Editorial Views  |   December 2018
Observing Blood Management Programs through the Retrospectroscope
Author Notes
  • From the Department of Statistics and Actuarial Science, University of Waterloo, Waterloo, Ontario, Canada (R.J.C.); and the Department of Anesthesia and Perioperative Care, University of California, San Francisco, California (R.B.W.).
  • Corresponding article on page 1082.
    Corresponding article on page 1082.×
  • Accepted for publication September 10, 2018.
    Accepted for publication September 10, 2018.×
  • Address correspondence to Dr. Weiskopf: rbw@theweiskopfgroup.com
Article Information
Editorial Views / Coagulation and Transfusion / Critical Care / Quality Improvement
Editorial Views   |   December 2018
Observing Blood Management Programs through the Retrospectroscope
Anesthesiology 12 2018, Vol.129, 1060-1062. doi:10.1097/ALN.0000000000002477
Anesthesiology 12 2018, Vol.129, 1060-1062. doi:10.1097/ALN.0000000000002477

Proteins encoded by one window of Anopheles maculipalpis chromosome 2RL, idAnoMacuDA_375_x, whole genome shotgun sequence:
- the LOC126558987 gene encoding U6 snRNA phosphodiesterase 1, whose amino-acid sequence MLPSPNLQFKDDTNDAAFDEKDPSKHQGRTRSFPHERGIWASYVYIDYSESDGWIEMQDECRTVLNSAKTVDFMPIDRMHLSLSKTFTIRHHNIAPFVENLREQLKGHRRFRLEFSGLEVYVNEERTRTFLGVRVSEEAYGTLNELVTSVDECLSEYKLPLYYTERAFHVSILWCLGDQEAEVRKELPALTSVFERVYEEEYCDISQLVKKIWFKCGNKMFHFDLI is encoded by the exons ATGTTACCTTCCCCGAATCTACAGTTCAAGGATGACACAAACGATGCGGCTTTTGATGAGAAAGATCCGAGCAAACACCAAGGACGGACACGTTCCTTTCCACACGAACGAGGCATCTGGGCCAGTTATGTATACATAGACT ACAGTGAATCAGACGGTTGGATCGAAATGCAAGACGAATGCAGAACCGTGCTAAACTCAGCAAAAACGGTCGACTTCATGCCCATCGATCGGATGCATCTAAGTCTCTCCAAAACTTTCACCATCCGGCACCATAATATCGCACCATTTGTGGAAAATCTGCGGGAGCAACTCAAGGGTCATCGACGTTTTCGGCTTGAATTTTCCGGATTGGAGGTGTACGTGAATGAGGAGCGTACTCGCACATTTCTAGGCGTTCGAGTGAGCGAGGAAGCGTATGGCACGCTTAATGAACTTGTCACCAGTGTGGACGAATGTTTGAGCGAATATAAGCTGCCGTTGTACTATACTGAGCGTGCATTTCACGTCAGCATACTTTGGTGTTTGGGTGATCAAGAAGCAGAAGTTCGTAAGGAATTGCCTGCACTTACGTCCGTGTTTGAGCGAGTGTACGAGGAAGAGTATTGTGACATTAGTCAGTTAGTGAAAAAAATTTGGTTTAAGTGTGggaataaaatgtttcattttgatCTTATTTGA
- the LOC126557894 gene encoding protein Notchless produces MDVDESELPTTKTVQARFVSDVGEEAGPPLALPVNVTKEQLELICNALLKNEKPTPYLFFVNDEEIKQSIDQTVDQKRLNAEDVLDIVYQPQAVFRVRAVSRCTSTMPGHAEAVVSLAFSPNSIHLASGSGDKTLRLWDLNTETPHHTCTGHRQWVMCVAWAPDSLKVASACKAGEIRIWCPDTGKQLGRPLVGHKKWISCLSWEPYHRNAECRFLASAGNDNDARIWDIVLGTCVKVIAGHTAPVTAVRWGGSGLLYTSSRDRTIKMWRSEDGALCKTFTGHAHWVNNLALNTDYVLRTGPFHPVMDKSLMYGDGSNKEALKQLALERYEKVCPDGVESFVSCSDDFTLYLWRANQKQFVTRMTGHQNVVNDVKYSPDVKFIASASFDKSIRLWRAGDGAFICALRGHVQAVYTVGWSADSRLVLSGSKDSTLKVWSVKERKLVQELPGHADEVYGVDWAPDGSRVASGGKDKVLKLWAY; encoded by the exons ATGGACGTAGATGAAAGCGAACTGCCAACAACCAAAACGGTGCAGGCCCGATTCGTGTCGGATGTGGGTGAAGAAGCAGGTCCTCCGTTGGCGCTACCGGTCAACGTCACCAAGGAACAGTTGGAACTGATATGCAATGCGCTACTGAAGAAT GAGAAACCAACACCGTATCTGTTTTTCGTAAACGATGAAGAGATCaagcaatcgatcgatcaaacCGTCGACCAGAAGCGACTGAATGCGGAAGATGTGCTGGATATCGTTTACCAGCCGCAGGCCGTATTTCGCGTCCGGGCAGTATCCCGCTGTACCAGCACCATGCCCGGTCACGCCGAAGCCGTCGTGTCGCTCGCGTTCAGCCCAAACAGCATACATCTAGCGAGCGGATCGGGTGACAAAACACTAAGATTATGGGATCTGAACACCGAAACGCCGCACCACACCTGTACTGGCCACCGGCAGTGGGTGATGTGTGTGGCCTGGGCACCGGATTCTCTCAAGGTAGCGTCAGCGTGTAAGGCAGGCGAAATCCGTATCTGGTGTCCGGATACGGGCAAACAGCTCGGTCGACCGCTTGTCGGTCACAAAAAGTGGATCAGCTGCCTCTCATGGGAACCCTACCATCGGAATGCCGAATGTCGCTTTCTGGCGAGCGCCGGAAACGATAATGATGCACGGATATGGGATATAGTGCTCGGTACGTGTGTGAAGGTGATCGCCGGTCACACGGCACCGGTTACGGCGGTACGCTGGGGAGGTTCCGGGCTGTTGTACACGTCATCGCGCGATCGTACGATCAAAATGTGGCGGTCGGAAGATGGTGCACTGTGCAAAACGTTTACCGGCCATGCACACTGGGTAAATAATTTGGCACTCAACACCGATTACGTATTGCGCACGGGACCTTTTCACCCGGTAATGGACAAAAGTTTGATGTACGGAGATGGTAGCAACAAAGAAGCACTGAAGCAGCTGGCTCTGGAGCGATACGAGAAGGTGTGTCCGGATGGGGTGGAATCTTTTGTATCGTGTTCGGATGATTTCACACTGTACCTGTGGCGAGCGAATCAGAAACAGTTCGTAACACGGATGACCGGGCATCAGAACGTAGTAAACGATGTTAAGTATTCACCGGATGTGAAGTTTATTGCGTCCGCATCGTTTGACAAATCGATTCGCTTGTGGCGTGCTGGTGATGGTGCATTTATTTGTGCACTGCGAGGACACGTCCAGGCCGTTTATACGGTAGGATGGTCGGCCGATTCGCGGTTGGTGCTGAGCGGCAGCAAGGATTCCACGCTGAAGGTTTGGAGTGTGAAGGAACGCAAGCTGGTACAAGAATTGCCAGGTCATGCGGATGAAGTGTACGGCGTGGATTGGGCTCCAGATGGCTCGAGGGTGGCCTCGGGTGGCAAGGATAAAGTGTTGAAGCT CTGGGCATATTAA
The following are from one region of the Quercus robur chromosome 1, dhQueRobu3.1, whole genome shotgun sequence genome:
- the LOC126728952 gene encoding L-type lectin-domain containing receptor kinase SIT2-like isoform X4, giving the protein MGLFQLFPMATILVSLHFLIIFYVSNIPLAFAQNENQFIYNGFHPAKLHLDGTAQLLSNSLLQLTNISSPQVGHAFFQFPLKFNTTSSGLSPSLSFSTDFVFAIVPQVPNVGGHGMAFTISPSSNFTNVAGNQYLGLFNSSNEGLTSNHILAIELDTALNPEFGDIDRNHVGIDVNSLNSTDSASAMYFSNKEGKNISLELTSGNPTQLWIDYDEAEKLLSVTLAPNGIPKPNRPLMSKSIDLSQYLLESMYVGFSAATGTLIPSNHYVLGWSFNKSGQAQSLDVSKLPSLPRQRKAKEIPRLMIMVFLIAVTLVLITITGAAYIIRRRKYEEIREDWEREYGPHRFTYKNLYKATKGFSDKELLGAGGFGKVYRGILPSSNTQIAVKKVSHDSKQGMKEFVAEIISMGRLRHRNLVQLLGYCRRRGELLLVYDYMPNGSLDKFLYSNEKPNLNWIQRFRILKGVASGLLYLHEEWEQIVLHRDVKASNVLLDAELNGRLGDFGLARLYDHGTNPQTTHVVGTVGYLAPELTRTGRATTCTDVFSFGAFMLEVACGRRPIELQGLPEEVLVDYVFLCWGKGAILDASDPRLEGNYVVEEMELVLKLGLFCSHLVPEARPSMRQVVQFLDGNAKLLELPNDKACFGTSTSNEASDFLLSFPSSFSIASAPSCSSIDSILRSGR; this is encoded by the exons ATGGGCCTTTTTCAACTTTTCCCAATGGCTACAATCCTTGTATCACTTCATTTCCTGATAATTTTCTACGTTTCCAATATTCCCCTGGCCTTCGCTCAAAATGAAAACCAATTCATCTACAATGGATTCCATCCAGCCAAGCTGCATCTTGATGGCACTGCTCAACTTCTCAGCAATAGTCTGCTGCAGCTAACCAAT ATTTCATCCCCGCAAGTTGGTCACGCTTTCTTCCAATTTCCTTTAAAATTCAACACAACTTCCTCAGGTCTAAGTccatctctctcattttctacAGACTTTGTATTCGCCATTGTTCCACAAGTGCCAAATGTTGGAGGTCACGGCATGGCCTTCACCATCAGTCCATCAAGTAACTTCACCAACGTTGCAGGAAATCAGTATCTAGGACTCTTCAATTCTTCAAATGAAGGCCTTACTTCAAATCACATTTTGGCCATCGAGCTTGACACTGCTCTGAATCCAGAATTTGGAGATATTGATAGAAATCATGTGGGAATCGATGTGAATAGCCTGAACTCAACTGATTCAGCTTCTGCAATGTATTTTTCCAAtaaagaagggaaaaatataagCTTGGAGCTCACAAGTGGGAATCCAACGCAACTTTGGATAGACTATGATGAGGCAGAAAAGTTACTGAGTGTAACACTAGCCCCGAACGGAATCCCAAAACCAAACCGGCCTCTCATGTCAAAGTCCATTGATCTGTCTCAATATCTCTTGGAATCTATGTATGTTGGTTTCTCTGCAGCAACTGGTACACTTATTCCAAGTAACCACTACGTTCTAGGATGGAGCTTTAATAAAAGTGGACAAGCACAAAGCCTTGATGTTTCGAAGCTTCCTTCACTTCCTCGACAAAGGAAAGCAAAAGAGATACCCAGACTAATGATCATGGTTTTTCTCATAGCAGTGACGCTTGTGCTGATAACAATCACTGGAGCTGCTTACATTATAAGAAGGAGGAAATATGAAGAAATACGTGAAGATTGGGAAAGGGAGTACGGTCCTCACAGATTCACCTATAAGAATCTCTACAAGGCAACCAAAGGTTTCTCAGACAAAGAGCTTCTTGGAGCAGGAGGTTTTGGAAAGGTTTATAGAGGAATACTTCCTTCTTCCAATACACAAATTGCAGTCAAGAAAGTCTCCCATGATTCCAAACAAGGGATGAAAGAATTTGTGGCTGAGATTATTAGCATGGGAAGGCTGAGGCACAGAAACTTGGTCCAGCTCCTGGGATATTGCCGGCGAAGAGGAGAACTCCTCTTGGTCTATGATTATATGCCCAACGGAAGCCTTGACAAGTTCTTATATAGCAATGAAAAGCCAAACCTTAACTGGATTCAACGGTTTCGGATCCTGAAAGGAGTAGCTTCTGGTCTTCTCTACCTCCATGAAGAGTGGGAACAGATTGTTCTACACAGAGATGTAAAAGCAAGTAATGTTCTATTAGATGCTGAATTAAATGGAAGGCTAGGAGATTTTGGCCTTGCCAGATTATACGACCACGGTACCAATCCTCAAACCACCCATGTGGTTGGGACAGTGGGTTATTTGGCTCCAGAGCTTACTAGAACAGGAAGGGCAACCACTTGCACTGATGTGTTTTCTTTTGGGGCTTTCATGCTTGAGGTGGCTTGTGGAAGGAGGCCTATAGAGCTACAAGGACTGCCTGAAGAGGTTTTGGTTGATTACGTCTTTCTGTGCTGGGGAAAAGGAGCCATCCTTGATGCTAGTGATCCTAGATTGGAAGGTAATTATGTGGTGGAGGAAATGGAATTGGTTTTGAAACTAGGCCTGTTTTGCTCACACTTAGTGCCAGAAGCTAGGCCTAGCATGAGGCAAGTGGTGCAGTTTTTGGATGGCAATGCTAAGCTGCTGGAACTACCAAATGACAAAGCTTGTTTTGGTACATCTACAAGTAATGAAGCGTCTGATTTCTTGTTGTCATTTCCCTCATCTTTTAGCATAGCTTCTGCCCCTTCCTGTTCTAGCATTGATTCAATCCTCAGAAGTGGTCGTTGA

IN this issue of Anesthesiology, Gupta et al.1  report on the results of a retrospective cohort study comparing transfusion practices and clinical outcomes before and after the implementation of a blood management program in orthopedic surgery at a single center. The motivation stems in part from interest in reducing the number of transfusions by the use of more restrictive hemoglobin triggers for red blood cell transfusions in orthopedic surgery patients. The authors observe that both lower utilization and comparable or improved patient outcomes followed implementation of the blood management program and conclude that a “hemoglobin threshold of 7 g/dl appears to be safe for many orthopedic patients.” There is a clear need to understand the relationship between transfusion triggers and outcomes to ensure that limited resources are used judiciously, to minimize exposures of patients, and to optimize patient outcomes.